Financial Planning 101: Smart tips for Small Business Owners

If you own a business, you know about risk and opportunity. Compared to many people, you’re willing to take more personal and financial risk in order to gain more personal and financial opportunity. It’s a trade-off that can be highly rewarding.

However, even with a successful business, there’s a good chance that you (alongside most Canadians) will experience a lifestyle decline at some point in the future. It’s most likely to happen when it’s time to pay for the kids’ university education, when you hit retirement, or because of something unexpected, such as an accident or illness.

It takes financial planning to protect yourself from this risk, but good planning has traditionally been reserved for the wealthiest of the wealthy. This article is here to help you out and point you in the right direction.

How much do you love calamari?

Imagine if one of the things that you most enjoy about your lifestyle is regular vacations in Greece. The fresh seafood, salty sea and warm night air is something you just love, and you make the trek back there every few years.

If that were the case, you could think of your financial plan as a way to make sure that you will continue to enjoy vacations with the same frequency and quality of food and accommodations now and in the future.

In fact, tying your plan back to the things it supports – whether that’s travel, time with family and friends or pursuing hobbies and interests – gives it real meaning and makes the effort seem worthwhile.

How your plan makes it happen

Here are the three main areas of a financial plan, including special considerations we often see for business owners:

1. Your borrowing.

How much of your monthly cash flow is going towards debt? Can that debt be made less expensive? If so, how can the monthly savings be reallocated to building and protecting your wealth?

For business owners: In addition to personal debts, you may have debts related to your business. The nice thing about these debts is the interest is generally tax-deductible. Your financial plan should seek to maximize this opportunity.

2. Your investing.

How much money will you need in the future? How much should you invest each month to get there? Which types of investment accounts will lead to the maximum after-tax income when you need to spend it?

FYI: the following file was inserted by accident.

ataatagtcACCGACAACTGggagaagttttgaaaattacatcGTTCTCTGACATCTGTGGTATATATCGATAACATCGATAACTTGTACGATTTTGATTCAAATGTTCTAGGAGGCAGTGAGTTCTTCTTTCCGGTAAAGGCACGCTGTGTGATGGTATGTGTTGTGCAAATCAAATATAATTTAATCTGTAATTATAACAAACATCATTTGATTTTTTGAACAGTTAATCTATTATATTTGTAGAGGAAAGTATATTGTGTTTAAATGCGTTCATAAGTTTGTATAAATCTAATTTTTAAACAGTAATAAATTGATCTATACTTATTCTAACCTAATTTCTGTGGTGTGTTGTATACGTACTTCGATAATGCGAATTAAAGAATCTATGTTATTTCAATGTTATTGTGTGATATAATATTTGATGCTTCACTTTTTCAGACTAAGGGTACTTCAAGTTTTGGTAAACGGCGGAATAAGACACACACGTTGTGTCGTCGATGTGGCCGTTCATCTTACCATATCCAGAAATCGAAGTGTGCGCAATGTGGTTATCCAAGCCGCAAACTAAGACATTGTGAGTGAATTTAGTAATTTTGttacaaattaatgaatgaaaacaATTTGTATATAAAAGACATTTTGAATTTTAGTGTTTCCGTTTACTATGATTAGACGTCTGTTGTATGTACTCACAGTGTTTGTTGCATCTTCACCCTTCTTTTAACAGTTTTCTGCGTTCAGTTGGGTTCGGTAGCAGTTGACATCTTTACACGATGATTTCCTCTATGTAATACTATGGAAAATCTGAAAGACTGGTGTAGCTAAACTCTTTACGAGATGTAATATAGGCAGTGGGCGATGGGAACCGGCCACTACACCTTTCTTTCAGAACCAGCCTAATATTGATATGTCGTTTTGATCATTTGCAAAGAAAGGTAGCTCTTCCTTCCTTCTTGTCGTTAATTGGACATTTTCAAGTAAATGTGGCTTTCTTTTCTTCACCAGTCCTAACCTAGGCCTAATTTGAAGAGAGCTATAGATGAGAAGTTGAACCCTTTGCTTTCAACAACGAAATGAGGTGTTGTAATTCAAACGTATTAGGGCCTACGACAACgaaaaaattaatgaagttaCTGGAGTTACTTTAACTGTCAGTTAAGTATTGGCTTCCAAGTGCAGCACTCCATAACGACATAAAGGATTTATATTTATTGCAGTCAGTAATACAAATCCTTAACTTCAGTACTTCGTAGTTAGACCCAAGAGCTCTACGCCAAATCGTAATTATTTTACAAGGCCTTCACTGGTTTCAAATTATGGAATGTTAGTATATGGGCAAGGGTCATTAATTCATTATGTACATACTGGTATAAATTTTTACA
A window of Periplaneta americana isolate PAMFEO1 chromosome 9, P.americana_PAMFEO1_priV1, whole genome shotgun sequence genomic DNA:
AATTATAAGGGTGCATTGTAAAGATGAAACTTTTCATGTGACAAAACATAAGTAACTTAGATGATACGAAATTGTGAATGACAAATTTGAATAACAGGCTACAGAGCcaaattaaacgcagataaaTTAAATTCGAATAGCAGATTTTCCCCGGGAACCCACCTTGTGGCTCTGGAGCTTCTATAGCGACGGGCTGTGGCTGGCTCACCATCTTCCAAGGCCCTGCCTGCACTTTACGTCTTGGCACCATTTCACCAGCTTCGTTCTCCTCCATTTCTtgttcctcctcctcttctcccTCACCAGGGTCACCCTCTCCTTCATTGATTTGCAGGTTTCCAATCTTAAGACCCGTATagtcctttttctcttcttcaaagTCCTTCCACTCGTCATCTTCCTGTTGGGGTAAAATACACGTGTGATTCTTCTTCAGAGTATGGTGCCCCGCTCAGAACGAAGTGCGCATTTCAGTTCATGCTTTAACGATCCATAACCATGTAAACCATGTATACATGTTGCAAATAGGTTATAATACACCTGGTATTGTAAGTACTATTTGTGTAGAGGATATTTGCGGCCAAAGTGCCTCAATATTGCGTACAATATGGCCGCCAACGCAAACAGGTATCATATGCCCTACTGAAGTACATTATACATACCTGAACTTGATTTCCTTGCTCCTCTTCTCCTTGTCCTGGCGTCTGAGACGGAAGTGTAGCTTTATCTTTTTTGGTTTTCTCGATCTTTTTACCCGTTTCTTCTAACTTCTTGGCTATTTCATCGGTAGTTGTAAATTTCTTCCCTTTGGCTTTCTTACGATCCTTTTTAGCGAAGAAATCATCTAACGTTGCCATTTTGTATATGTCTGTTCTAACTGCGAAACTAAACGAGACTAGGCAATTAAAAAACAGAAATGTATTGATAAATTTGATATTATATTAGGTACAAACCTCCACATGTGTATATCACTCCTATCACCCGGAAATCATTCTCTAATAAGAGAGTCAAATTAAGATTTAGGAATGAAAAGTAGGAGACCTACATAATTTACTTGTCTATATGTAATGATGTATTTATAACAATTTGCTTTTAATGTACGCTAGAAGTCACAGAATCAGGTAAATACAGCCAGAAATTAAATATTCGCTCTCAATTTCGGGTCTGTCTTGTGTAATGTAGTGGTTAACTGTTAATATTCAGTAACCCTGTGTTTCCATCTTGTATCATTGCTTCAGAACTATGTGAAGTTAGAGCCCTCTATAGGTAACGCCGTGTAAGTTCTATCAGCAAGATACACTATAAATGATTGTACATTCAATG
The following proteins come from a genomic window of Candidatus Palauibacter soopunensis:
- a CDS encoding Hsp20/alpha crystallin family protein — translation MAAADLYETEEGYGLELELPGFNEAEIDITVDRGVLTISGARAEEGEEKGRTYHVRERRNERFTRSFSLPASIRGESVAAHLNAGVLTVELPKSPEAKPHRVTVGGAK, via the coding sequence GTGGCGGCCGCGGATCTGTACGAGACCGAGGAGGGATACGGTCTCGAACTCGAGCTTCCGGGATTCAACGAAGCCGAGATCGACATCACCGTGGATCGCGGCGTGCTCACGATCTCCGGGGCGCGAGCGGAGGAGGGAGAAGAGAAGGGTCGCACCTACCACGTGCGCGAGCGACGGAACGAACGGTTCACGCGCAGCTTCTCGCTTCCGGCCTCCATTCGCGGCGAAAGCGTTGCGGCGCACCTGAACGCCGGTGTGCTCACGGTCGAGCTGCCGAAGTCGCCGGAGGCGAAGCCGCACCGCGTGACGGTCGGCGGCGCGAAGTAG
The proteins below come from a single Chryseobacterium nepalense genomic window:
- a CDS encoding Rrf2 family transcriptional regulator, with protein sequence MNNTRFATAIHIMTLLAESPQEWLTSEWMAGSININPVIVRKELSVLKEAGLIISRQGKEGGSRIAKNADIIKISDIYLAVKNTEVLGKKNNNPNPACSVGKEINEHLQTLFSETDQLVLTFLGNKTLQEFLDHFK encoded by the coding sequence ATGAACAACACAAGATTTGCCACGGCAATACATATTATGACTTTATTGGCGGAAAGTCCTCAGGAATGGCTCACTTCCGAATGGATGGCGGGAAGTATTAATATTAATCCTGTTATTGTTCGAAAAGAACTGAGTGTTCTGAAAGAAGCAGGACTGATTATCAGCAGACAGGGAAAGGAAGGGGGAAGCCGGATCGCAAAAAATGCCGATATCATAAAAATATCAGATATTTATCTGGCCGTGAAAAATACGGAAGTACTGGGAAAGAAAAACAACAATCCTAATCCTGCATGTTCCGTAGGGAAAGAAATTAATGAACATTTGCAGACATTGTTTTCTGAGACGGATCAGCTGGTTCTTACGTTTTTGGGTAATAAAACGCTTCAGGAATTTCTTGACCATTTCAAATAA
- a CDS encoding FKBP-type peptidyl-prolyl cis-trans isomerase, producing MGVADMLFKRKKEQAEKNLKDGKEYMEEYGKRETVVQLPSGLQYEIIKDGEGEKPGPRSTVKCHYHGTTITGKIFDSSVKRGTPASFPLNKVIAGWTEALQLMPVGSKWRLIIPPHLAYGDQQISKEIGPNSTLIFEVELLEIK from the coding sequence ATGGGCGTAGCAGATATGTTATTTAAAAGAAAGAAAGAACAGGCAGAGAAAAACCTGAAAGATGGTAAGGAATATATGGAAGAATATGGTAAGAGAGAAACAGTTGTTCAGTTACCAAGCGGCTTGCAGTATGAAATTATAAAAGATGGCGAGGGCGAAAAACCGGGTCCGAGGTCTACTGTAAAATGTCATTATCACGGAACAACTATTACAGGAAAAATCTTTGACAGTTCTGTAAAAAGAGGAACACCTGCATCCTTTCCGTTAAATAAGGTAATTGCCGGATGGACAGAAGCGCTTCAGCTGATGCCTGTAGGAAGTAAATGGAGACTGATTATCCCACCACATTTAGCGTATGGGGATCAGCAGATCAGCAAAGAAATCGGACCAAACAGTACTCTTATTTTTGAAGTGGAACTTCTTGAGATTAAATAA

For business owners: Your income may not be as consistent and predictable as a typical employee, which can make saving more difficult. In addition, if your business has a higher degree of risk, you may want your RRSP, TFSA or other investment accounts to balance it out with a lower degree of risk.

3. Your protection.

What types of insurance policies and in what amounts are required so that, even if there is an accident, illness or death in your household, the negative financial impact on you and/or your family will be minimized?

For business owners: You don’t get workplace insurance benefits provided for you, but you do get an excellent alternative: a Health Spending Account (HSA) that lets you use pre-tax money to pay for your healthcare expenses.

Another unique concept for business owners is corporate-owned life insurance. If you have cash or investments held inside a corporation that you don’t need to withdraw for the foreseeable future, this strategy may allow you to access the funds in a very tax-efficient manner.

Your plan optimizes each of these areas and tells you exactly what to do on a monthly basis to hit your goals. Once you retire, your plan determines how much money to take from which sources in order to maintain your lifestyle among the ancient pillars and olive groves of beautiful Greece.

How your plan adjusts with you

What happens if you build your plan today, then your business doubles next year? Or if the stock market goes down or you get married or have a baby or decide to downsize your empty nest? Indeed, life will always bring change, and your plan must change with it.

The solution is to update your plan every six months. This way, if business is booming, your plan will adjust to maintain a higher standard of living. If the market has made any major moves, your investments will be recalibrated. If there are changes to your family status or living arrangements, this will be captured in your plan too.

Once upon a time, when financial planning was only done by highly-paid humans, it was totally impractical to update your plan frequently. In fact, among the small minority of people who actually have a financial plan, most will only do it once in their lives then hope for the best.

Today, so many tools make it a snap to update your plan any time you want.

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